Many librarians choose to work on their own, inside many different types of organizations. All library skills—whether reference, cataloging, or collection development—are useful and valuable to both solo librarians and their users. However, there are challenges (both budgetary and organizational) to going it alone which require one-person library managers to seek out both a network and a professional development “support system.”
Solo librarianship combines the skills above and many more, resulting in challenging and rewarding roles, whether in a school, a hospital or a law firm—or somewhere more exotic, such as the Charles Darwin Research Station, located in the Galápagos Islands, or the Grateful Dead archives at the University of Santa Cruz, or somewhere with the opportunity for significant cultural impact, such as a small community art museum. (It will of course be argued that a Grateful Dead archivist has significant opportunities for cultural impact as well!) The variety of libraries with the need for one person to “do it all” can make solo librarianship a very unique and rewarding field.
Finding a cohort and staying connected
However, many solo librarians, despite their love of, and dedication to their work, can feel alone in the profession. It can be a significant challenge to find, get, and stay connected to a professional community and there may be difficulties getting professional development—especially with a limited budget.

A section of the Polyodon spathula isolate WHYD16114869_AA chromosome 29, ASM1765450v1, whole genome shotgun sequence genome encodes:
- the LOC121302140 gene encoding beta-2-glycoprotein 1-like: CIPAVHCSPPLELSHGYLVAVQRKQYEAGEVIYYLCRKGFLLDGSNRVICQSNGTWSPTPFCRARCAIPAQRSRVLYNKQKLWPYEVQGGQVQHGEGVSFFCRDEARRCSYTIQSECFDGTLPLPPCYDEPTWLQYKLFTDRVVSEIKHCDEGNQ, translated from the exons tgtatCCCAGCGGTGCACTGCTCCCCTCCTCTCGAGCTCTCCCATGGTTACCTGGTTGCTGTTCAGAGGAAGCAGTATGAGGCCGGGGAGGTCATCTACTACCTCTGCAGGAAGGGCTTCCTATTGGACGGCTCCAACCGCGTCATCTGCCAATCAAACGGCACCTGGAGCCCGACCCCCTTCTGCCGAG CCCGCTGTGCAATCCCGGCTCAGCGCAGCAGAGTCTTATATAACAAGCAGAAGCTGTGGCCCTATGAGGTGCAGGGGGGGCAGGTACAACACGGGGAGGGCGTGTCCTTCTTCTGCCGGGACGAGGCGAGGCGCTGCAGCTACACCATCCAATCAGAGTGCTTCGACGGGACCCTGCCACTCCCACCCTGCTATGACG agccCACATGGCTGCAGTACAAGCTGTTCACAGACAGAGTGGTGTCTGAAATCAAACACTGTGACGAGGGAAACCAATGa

Elements of a professional support system
Solo librarians, both new to the field and those with extensive experience, need strategies and answers to their questions about the most effective and efficient library management methods—as well as some networking opportunities. Online options such as MOOCs (Massive Online Open Courses)—especially those presented by universities with library schools—conference archives, and webinars hosted by trade associations such as SLA or CILIP are all good (and mostly low cost or free) channels that solo librarians can leverage to keep the professional development engine running.
An upcoming opportunity
In addition, some software solutions vendors provide access to free online courses, like the one Lucidea is sponsoring soon. This month long, self-paced small library management course offers proven organizational, operational and profession development strategies in an interactive environment. It’s hosted by Larry Cooperman, the author of the book Managing the One-Person Library (Elsevier, 2014), who has over ten years’ experience successfully managing small libraries.
Just remember that you don’t have to go it alone …there’s a community of other solo practitioners out there who face the same challenges as you! If you can recommend additional great professional development options for solo librarians, please leave a comment below to let us know.
Skills for special librarians include strategic research on library services, products, and policies in order to understand and serve stakeholders
Skills for special librarians who conduct training include leveraging the Kaufman Five Levels of Evaluation to assess instruction efficacy.
Skills for special librarians include leveraging technology like 360° videos, as training and orientations are increasingly virtual
Skills for special librarians including reflecting on prior experiences, keeping what works, and improving upon what doesn’t. Questions to ask.